• Another study reported that the more parents expect their teens to engage in risky behaviors such as drinking and using drugs, the more likely their teens are to follow through with those behaviors. Researchers found that adolescents with mothers who expected them to be more rebellious and take greater risks reported higher levels of risky behavior than other adolescents during follow-up surveys. On the other hand, parents may lower the rate of risky behavior among their adolescent children by expecting that they can resist negative peer pressure and instead engage in positive behavior, according to the study.
  • A new study this year shows that teens who drink with an adult supervising are more likely to develop problems with alcohol than kids who aren’t allowed to drink until they hit age 21.

The last two studies in particular refute the common thought that parents are just “being realistic” when they expect illegal drinking. Note that the teens who fared the best were those who had a rule in place prohibiting alcohol. That does not mean that the child never drank until they were 21. So, regardless of whether the child drinks or not, their parents’ message of expecting no drinking is what made the difference in whether they became an alcoholic or not.

Now, let’s look at some of the consequences for the parents of supervising teen drinking. Throughout the country, providing alcohol to minors is against the law. The penalties vary throughout the country, and even from county to county, but do include fines and jail time as well as civil responsibility. If a high school student comes to a party at your house and is served alcohol (whether you’re aware of it or not), then you are civilly liable and can be sued for actions that result from that (perhaps he leaves your home and gets into an accident and destroys property or hurts somebody). You are also teaching your child that some laws are to be followed and others are to be broken, which is a slippery slope.  If you’re still not sure, consider this story aired on the Today show on December 8, 2011. A college professor and his wife allowed their teen son to have a bunch of friends over to celebrate a football game win. Their rule was no alcohol. The kids were in the basement, and the parents were upstairs. The parents would go downstairs frequently to check on the kids and to bring them various snacks. A neighbor contacted the police complaining about a party and saying they thought that the teens had alcohol. The police showed up, and the father said that he did not see any alcohol, but unfortunately he was wrong. He was arrested and charged with 44 counts of contributing to the delinquency of a minor and could face up to a year in prison.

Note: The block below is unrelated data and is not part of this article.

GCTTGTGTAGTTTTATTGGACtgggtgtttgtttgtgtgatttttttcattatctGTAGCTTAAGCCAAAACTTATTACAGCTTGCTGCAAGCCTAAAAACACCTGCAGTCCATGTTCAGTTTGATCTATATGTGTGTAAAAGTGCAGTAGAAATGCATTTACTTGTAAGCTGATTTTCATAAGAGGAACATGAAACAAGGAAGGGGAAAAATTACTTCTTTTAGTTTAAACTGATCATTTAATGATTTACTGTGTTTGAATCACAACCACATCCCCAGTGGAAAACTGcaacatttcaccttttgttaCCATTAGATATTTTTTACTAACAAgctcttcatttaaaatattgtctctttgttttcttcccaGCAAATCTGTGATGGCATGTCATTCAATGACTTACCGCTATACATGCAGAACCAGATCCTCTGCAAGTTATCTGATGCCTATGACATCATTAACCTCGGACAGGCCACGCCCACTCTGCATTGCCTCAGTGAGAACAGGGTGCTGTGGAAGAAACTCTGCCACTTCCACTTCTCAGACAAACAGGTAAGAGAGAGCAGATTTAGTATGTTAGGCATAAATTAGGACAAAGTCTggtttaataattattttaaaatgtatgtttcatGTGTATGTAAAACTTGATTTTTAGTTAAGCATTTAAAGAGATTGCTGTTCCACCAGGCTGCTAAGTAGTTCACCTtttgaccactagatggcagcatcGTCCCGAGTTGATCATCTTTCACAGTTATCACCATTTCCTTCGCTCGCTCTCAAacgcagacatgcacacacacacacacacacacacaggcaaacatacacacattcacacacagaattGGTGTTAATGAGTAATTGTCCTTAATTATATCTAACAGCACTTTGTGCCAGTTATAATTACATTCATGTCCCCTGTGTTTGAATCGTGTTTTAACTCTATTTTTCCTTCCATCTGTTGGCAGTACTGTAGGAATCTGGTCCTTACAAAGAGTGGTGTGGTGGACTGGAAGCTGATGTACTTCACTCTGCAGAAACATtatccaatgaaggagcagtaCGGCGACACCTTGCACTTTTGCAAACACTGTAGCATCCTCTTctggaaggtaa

Final Thoughts…

Be very thoughtful when it comes to holiday parties. Tell your teen that it is against the family rules for them to drink alcohol. Never buy alcohol for your teen or host a party for your teen that includes alcohol and do not allow them to attend parties where you know there will be alcohol. Your most effective method of preventing alcohol use is talking to your child. If you haven’t talked to your teen about alcohol use because you just don’t know what to say, then visit the Online Guide for Talking to Kids About Alcohol at: Another good resource for parents is to download and read a copy of the Mothers Against Drunk Driving (MADD) brochure “Power of Parents, It’s Your Influence“.

Many parents worry that their discussions are going in one ear and out the other, but surveys show that one of the top reasons teens say they choose to make responsible choices on a wide range of risky behaviors is because they don’t want to disappoint their parents.

And be sure to role model responsible drinking yourself. A new government study by the Substance Abuse and Mental Health Services Administration (SAMHSA) shows that teens are more likely to drive under the influence of alcohol or drugs if their parents have driven under the influence. So, although you only had one beer and waited two hours before you drove, your teen sees that you drink and drive. Be conscious of how your child is observing you.

Middle Earth wishes you and your teen(s) safe, healthy and happy holidays!